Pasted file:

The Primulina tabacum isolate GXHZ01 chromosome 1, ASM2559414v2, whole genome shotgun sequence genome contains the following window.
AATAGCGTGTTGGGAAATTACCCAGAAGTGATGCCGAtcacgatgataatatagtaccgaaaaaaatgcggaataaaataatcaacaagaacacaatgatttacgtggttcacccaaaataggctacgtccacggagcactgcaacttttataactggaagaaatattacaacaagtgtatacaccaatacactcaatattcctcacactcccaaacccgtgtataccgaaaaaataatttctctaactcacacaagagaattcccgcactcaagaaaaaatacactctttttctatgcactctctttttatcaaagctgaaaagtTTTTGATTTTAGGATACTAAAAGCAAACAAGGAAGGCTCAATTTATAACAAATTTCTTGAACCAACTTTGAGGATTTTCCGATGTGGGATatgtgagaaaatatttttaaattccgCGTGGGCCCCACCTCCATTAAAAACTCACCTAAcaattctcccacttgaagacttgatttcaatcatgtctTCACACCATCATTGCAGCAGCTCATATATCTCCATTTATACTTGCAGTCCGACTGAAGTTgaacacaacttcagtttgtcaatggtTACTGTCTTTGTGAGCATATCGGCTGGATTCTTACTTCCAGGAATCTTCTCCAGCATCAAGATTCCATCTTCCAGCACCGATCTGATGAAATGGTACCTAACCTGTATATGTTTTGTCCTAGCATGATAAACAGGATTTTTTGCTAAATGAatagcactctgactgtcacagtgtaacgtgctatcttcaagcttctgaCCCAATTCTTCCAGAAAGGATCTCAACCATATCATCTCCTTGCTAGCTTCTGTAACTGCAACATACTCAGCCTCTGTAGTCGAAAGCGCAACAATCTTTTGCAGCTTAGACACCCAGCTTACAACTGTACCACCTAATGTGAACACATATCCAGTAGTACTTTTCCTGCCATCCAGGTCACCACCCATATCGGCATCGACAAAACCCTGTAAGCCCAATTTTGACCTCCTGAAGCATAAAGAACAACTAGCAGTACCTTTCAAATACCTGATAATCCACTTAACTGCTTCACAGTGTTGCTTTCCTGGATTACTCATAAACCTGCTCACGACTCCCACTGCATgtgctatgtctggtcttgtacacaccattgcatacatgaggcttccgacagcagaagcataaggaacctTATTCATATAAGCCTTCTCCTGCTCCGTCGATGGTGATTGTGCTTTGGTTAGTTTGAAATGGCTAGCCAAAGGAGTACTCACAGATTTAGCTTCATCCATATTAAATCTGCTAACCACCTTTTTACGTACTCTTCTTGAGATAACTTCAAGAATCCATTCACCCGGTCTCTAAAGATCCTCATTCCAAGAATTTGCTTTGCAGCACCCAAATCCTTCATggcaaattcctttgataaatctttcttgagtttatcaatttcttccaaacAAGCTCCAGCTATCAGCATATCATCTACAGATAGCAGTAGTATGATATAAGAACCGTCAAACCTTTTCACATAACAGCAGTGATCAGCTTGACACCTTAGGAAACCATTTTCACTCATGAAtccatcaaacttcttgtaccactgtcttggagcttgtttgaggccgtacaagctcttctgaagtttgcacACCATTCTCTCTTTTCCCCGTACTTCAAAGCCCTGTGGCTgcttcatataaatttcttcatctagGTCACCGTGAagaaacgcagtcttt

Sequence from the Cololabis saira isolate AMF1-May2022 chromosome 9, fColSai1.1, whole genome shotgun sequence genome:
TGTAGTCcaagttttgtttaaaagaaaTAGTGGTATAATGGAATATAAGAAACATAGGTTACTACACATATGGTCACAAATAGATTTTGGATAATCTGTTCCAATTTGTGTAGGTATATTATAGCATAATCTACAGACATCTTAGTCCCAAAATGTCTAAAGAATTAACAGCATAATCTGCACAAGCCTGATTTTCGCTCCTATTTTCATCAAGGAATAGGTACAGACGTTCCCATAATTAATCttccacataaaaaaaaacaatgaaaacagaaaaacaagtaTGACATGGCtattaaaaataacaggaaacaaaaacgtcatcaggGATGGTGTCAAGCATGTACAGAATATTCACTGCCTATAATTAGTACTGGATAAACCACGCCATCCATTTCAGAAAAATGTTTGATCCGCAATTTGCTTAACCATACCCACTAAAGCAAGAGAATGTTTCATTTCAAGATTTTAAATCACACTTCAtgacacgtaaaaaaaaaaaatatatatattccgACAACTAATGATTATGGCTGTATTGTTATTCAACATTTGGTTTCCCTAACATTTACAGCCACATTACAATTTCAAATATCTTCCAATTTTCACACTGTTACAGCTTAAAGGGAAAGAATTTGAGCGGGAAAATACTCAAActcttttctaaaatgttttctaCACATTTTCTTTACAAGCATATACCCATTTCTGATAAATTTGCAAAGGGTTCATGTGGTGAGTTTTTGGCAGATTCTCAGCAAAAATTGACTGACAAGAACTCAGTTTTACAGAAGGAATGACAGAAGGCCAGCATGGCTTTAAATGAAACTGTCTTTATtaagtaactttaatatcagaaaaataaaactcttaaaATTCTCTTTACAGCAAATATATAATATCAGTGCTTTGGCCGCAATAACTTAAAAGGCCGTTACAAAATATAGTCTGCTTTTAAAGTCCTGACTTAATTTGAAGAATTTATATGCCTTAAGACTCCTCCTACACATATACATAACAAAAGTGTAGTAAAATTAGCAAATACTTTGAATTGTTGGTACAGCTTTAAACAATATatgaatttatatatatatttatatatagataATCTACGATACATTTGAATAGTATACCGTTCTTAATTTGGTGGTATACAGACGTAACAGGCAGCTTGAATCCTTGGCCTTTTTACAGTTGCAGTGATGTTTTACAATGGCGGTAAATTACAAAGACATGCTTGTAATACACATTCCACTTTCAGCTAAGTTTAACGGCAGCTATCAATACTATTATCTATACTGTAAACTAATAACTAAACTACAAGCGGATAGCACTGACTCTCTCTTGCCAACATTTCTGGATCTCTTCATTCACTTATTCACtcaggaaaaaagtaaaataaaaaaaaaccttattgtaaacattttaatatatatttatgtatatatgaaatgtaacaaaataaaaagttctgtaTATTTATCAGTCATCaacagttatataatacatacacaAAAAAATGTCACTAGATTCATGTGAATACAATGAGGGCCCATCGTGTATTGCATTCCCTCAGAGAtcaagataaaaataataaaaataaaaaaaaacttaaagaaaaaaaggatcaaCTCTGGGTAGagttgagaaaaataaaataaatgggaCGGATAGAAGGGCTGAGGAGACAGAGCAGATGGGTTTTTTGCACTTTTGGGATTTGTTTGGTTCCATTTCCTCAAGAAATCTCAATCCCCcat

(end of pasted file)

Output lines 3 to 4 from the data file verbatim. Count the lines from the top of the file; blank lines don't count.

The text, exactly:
Sequence from the Cololabis saira isolate AMF1-May2022 chromosome 9, fColSai1.1, whole genome shotgun sequence genome:
TGTAGTCcaagttttgtttaaaagaaaTAGTGGTATAATGGAATATAAGAAACATAGGTTACTACACATATGGTCACAAATAGATTTTGGATAATCTGTTCCAATTTGTGTAGGTATATTATAGCATAATCTACAGACATCTTAGTCCCAAAATGTCTAAAGAATTAACAGCATAATCTGCACAAGCCTGATTTTCGCTCCTATTTTCATCAAGGAATAGGTACAGACGTTCCCATAATTAATCttccacataaaaaaaaacaatgaaaacagaaaaacaagtaTGACATGGCtattaaaaataacaggaaacaaaaacgtcatcaggGATGGTGTCAAGCATGTACAGAATATTCACTGCCTATAATTAGTACTGGATAAACCACGCCATCCATTTCAGAAAAATGTTTGATCCGCAATTTGCTTAACCATACCCACTAAAGCAAGAGAATGTTTCATTTCAAGATTTTAAATCACACTTCAtgacacgtaaaaaaaaaaaatatatatattccgACAACTAATGATTATGGCTGTATTGTTATTCAACATTTGGTTTCCCTAACATTTACAGCCACATTACAATTTCAAATATCTTCCAATTTTCACACTGTTACAGCTTAAAGGGAAAGAATTTGAGCGGGAAAATACTCAAActcttttctaaaatgttttctaCACATTTTCTTTACAAGCATATACCCATTTCTGATAAATTTGCAAAGGGTTCATGTGGTGAGTTTTTGGCAGATTCTCAGCAAAAATTGACTGACAAGAACTCAGTTTTACAGAAGGAATGACAGAAGGCCAGCATGGCTTTAAATGAAACTGTCTTTATtaagtaactttaatatcagaaaaataaaactcttaaaATTCTCTTTACAGCAAATATATAATATCAGTGCTTTGGCCGCAATAACTTAAAAGGCCGTTACAAAATATAGTCTGCTTTTAAAGTCCTGACTTAATTTGAAGAATTTATATGCCTTAAGACTCCTCCTACACATATACATAACAAAAGTGTAGTAAAATTAGCAAATACTTTGAATTGTTGGTACAGCTTTAAACAATATatgaatttatatatatatttatatatagataATCTACGATACATTTGAATAGTATACCGTTCTTAATTTGGTGGTATACAGACGTAACAGGCAGCTTGAATCCTTGGCCTTTTTACAGTTGCAGTGATGTTTTACAATGGCGGTAAATTACAAAGACATGCTTGTAATACACATTCCACTTTCAGCTAAGTTTAACGGCAGCTATCAATACTATTATCTATACTGTAAACTAATAACTAAACTACAAGCGGATAGCACTGACTCTCTCTTGCCAACATTTCTGGATCTCTTCATTCACTTATTCACtcaggaaaaaagtaaaataaaaaaaaaccttattgtaaacattttaatatatatttatgtatatatgaaatgtaacaaaataaaaagttctgtaTATTTATCAGTCATCaacagttatataatacatacacaAAAAAATGTCACTAGATTCATGTGAATACAATGAGGGCCCATCGTGTATTGCATTCCCTCAGAGAtcaagataaaaataataaaaataaaaaaaaacttaaagaaaaaaaggatcaaCTCTGGGTAGagttgagaaaaataaaataaatgggaCGGATAGAAGGGCTGAGGAGACAGAGCAGATGGGTTTTTTGCACTTTTGGGATTTGTTTGGTTCCATTTCCTCAAGAAATCTCAATCCCCcat